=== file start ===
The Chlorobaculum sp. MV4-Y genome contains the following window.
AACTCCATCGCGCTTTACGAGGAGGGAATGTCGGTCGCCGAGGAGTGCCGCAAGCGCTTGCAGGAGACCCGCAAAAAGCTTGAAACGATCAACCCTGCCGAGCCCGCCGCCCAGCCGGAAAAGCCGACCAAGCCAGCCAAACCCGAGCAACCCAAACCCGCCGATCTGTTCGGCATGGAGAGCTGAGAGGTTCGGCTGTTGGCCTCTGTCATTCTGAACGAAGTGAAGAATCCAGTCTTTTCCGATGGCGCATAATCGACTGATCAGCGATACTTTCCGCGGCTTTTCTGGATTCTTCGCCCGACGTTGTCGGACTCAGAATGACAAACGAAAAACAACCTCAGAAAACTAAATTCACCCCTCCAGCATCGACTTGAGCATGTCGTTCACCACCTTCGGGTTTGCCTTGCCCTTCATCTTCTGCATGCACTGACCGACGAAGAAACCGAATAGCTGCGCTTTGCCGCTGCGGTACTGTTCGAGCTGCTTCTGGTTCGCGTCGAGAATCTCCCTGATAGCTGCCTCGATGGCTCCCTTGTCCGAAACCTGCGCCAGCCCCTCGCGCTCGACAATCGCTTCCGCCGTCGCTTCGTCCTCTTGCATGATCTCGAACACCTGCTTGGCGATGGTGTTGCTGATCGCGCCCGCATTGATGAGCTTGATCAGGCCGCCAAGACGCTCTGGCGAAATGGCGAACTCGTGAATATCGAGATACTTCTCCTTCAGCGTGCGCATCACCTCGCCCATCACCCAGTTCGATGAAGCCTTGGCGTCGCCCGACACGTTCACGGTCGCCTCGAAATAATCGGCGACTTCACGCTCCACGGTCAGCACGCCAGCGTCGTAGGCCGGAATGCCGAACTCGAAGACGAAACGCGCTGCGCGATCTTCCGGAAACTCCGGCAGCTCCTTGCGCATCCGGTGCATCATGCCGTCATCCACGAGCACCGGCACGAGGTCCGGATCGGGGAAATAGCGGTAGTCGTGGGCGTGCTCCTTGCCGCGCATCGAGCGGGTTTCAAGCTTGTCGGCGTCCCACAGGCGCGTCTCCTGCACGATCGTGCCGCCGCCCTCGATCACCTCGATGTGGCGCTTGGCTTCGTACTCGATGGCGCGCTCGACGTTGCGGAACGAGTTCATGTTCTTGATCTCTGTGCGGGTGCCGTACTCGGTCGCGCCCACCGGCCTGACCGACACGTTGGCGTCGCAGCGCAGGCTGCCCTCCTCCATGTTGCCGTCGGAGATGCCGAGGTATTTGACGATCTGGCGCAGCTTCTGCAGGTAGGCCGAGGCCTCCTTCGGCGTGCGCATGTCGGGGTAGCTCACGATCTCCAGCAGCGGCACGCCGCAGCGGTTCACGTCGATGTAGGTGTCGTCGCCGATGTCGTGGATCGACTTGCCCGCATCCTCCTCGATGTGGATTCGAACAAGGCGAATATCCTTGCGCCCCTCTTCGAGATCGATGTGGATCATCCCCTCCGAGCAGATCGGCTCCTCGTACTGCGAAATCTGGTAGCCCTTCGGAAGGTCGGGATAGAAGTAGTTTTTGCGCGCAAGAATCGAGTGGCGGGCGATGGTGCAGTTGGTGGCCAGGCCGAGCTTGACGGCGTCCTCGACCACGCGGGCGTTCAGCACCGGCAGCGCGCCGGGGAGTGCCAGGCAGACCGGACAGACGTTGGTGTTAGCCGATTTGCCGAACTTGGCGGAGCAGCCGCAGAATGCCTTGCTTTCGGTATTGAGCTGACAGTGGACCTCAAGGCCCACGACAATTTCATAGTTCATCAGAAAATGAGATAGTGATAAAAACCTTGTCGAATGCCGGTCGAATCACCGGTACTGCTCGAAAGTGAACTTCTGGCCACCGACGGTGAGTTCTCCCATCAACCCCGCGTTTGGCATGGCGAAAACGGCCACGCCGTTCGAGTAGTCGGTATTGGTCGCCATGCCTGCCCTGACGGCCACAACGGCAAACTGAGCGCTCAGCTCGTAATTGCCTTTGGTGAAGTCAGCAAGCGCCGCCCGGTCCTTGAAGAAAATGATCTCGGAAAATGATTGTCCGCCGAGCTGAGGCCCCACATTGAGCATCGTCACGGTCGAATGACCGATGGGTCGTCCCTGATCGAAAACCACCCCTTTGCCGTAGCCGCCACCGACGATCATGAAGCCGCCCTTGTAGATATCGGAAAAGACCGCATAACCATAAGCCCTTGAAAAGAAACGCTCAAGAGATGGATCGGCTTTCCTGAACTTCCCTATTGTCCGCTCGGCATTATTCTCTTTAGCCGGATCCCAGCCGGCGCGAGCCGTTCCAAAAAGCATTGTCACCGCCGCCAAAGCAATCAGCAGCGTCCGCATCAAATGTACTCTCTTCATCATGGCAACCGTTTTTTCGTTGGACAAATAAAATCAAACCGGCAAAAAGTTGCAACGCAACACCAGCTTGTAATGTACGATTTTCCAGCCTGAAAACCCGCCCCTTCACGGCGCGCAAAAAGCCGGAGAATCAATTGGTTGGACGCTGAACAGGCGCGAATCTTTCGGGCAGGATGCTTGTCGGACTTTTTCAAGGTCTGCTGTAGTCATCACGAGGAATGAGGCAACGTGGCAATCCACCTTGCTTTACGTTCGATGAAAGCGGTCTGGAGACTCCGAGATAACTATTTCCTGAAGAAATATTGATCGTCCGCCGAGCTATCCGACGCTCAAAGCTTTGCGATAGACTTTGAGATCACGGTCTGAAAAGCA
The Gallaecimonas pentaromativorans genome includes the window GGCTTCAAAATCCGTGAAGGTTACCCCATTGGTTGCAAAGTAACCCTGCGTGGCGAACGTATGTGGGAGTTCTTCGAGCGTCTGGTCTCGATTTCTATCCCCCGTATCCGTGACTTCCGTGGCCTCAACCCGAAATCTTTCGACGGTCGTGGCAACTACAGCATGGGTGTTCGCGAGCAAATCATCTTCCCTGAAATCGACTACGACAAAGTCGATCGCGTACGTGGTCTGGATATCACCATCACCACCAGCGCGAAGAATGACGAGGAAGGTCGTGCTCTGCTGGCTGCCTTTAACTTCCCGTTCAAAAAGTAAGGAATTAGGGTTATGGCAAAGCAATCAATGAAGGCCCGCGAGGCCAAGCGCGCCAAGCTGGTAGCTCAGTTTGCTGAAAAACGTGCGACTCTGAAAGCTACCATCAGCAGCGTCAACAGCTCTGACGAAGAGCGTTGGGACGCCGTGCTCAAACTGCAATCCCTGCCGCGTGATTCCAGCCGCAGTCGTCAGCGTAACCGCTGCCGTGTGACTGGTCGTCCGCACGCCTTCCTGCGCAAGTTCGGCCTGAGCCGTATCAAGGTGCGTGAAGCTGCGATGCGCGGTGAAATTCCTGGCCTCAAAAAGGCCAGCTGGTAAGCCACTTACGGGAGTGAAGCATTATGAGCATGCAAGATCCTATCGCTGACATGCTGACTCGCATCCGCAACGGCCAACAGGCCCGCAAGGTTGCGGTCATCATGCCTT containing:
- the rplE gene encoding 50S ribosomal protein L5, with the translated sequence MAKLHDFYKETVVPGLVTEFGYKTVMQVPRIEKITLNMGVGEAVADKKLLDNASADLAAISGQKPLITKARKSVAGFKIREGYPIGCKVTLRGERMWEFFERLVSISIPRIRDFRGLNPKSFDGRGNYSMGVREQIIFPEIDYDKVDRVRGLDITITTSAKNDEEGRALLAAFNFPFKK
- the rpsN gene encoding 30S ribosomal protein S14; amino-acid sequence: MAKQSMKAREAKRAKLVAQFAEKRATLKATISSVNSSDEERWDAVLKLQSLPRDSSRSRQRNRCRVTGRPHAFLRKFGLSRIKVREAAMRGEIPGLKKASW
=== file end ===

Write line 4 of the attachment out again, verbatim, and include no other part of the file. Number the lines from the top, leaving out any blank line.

- the rplE gene encoding 50S ribosomal protein L5, with the translated sequence MAKLHDFYKETVVPGLVTEFGYKTVMQVPRIEKITLNMGVGEAVADKKLLDNASADLAAISGQKPLITKARKSVAGFKIREGYPIGCKVTLRGERMWEFFERLVSISIPRIRDFRGLNPKSFDGRGNYSMGVREQIIFPEIDYDKVDRVRGLDITITTSAKNDEEGRALLAAFNFPFKK